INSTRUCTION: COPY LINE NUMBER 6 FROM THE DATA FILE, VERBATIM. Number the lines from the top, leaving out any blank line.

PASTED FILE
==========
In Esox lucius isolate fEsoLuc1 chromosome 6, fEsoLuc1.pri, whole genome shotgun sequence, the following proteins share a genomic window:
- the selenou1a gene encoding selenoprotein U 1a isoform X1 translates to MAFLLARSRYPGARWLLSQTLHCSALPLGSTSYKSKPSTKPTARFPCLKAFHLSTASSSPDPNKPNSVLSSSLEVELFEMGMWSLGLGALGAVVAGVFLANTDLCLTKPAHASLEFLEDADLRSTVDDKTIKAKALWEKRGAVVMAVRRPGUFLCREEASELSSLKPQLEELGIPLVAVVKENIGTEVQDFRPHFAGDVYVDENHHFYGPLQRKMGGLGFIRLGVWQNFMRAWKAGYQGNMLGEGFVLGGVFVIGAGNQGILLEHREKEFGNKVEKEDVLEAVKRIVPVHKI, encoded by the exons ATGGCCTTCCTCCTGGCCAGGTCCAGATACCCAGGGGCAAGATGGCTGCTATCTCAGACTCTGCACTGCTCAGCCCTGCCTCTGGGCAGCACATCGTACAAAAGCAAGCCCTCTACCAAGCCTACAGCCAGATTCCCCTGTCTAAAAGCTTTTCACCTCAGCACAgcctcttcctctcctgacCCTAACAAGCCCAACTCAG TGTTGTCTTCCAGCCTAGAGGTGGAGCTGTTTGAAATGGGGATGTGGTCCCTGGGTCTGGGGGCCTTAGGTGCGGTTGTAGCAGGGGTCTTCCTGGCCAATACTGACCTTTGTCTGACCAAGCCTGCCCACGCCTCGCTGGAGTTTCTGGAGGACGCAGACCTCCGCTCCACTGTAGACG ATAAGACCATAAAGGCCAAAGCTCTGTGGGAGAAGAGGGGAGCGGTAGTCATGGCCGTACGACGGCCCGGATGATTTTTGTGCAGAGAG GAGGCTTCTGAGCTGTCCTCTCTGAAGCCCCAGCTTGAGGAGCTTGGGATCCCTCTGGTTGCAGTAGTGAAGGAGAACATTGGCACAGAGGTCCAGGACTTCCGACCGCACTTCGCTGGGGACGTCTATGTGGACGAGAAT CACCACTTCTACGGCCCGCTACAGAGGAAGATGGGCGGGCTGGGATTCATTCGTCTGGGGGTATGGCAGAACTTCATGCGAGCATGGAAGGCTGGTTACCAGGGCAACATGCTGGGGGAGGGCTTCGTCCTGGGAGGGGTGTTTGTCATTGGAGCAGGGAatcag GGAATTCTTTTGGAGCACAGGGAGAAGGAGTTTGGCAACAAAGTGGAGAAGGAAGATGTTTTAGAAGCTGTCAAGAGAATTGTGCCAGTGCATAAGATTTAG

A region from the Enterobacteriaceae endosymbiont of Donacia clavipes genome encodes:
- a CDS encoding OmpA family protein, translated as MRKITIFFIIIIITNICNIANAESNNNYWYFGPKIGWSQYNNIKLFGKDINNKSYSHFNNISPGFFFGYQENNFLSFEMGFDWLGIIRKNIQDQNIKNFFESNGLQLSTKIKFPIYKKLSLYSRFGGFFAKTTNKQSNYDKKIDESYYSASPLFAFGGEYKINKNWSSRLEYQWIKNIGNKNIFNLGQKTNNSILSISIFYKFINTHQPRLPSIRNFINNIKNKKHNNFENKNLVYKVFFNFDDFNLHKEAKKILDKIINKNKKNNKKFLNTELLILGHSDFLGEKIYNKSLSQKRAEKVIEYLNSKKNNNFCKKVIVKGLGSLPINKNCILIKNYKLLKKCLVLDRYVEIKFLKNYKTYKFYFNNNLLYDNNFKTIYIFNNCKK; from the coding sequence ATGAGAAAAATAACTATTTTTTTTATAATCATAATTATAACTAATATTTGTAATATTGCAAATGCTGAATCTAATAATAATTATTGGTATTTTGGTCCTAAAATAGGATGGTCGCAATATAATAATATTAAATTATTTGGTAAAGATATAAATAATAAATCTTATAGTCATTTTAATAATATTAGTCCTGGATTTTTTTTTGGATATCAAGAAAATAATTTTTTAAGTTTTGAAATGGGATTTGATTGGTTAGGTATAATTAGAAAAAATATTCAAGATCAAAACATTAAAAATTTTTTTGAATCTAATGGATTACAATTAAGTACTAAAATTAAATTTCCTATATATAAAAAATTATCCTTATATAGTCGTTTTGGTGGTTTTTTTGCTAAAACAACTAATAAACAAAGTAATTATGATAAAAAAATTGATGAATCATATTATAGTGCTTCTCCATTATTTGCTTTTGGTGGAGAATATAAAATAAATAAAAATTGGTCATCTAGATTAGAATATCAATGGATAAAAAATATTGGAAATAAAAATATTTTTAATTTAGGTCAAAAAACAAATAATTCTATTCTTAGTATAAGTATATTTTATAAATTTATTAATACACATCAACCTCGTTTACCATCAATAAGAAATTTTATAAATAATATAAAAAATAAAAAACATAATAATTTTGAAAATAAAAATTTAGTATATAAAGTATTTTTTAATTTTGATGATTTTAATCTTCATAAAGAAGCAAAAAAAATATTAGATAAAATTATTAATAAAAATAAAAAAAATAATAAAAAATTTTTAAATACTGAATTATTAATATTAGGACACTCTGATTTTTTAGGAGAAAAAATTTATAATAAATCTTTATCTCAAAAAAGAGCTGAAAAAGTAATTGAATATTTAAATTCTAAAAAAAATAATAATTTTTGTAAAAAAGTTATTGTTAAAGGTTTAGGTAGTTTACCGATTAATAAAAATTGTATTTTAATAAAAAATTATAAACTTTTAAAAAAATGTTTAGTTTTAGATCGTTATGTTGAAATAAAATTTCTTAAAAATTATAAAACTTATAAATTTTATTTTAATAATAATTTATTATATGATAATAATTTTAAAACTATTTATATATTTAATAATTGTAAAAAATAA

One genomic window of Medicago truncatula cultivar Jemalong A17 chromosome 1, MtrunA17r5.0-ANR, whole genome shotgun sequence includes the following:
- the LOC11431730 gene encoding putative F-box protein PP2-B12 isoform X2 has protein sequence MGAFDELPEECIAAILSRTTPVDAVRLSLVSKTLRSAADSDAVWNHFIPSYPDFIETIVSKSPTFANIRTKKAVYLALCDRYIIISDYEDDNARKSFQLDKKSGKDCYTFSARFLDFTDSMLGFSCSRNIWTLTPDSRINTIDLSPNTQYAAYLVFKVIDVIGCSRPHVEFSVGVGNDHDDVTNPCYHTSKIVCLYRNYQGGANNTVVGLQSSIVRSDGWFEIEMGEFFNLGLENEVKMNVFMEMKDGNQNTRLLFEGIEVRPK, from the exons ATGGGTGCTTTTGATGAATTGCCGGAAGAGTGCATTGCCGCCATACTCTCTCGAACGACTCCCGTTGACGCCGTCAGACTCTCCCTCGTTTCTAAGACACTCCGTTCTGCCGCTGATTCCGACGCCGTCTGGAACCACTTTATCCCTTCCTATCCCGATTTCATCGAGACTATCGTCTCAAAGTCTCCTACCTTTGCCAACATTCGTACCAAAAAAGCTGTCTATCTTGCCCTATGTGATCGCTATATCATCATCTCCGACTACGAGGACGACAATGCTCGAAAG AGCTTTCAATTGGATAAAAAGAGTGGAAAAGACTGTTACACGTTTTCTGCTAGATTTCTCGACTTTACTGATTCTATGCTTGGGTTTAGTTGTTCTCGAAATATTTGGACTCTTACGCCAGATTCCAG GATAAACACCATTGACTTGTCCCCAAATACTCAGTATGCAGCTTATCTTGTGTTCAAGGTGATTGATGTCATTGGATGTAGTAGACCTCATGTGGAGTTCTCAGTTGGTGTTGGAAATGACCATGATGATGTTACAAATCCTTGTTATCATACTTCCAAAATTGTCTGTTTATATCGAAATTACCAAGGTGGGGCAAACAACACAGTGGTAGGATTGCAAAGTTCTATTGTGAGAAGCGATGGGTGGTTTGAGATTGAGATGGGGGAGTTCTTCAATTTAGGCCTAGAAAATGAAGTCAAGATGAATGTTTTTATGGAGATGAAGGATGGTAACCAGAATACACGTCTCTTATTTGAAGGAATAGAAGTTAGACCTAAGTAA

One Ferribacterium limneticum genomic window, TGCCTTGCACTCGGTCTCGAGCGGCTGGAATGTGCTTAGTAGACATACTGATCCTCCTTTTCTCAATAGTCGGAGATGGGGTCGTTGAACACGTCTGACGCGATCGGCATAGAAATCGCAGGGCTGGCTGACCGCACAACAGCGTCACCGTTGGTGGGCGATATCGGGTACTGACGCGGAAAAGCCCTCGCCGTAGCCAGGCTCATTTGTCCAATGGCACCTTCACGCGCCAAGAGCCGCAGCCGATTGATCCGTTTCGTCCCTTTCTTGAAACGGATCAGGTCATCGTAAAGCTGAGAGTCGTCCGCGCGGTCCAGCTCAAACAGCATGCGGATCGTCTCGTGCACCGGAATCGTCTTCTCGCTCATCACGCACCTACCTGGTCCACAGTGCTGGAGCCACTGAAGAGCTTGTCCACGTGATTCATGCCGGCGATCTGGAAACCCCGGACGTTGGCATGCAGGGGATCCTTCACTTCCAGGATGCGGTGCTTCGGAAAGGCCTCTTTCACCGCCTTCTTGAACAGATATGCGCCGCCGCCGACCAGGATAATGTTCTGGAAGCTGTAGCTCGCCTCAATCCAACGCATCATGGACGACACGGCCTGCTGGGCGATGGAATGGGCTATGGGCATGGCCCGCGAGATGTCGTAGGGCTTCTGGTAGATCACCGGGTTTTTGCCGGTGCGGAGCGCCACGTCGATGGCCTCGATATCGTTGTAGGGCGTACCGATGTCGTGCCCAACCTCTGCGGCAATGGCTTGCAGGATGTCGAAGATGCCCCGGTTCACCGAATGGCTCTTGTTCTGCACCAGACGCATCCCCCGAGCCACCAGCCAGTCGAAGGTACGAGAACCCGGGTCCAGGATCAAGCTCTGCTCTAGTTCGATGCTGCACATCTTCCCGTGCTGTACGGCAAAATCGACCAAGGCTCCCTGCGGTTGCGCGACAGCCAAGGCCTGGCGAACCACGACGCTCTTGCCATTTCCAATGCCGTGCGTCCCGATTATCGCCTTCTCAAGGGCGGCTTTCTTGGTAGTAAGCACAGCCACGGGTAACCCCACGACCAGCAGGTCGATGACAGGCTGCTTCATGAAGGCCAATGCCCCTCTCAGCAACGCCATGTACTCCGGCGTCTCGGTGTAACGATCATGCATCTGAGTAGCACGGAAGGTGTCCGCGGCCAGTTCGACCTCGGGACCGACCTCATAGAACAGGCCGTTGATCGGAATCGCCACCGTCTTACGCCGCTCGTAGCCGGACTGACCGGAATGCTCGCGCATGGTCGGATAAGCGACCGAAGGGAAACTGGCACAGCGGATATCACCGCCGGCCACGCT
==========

- the LOC11431730 gene encoding putative F-box protein PP2-B12 isoform X2 has protein sequence MGAFDELPEECIAAILSRTTPVDAVRLSLVSKTLRSAADSDAVWNHFIPSYPDFIETIVSKSPTFANIRTKKAVYLALCDRYIIISDYEDDNARKSFQLDKKSGKDCYTFSARFLDFTDSMLGFSCSRNIWTLTPDSRINTIDLSPNTQYAAYLVFKVIDVIGCSRPHVEFSVGVGNDHDDVTNPCYHTSKIVCLYRNYQGGANNTVVGLQSSIVRSDGWFEIEMGEFFNLGLENEVKMNVFMEMKDGNQNTRLLFEGIEVRPK, from the exons ATGGGTGCTTTTGATGAATTGCCGGAAGAGTGCATTGCCGCCATACTCTCTCGAACGACTCCCGTTGACGCCGTCAGACTCTCCCTCGTTTCTAAGACACTCCGTTCTGCCGCTGATTCCGACGCCGTCTGGAACCACTTTATCCCTTCCTATCCCGATTTCATCGAGACTATCGTCTCAAAGTCTCCTACCTTTGCCAACATTCGTACCAAAAAAGCTGTCTATCTTGCCCTATGTGATCGCTATATCATCATCTCCGACTACGAGGACGACAATGCTCGAAAG AGCTTTCAATTGGATAAAAAGAGTGGAAAAGACTGTTACACGTTTTCTGCTAGATTTCTCGACTTTACTGATTCTATGCTTGGGTTTAGTTGTTCTCGAAATATTTGGACTCTTACGCCAGATTCCAG GATAAACACCATTGACTTGTCCCCAAATACTCAGTATGCAGCTTATCTTGTGTTCAAGGTGATTGATGTCATTGGATGTAGTAGACCTCATGTGGAGTTCTCAGTTGGTGTTGGAAATGACCATGATGATGTTACAAATCCTTGTTATCATACTTCCAAAATTGTCTGTTTATATCGAAATTACCAAGGTGGGGCAAACAACACAGTGGTAGGATTGCAAAGTTCTATTGTGAGAAGCGATGGGTGGTTTGAGATTGAGATGGGGGAGTTCTTCAATTTAGGCCTAGAAAATGAAGTCAAGATGAATGTTTTTATGGAGATGAAGGATGGTAACCAGAATACACGTCTCTTATTTGAAGGAATAGAAGTTAGACCTAAGTAA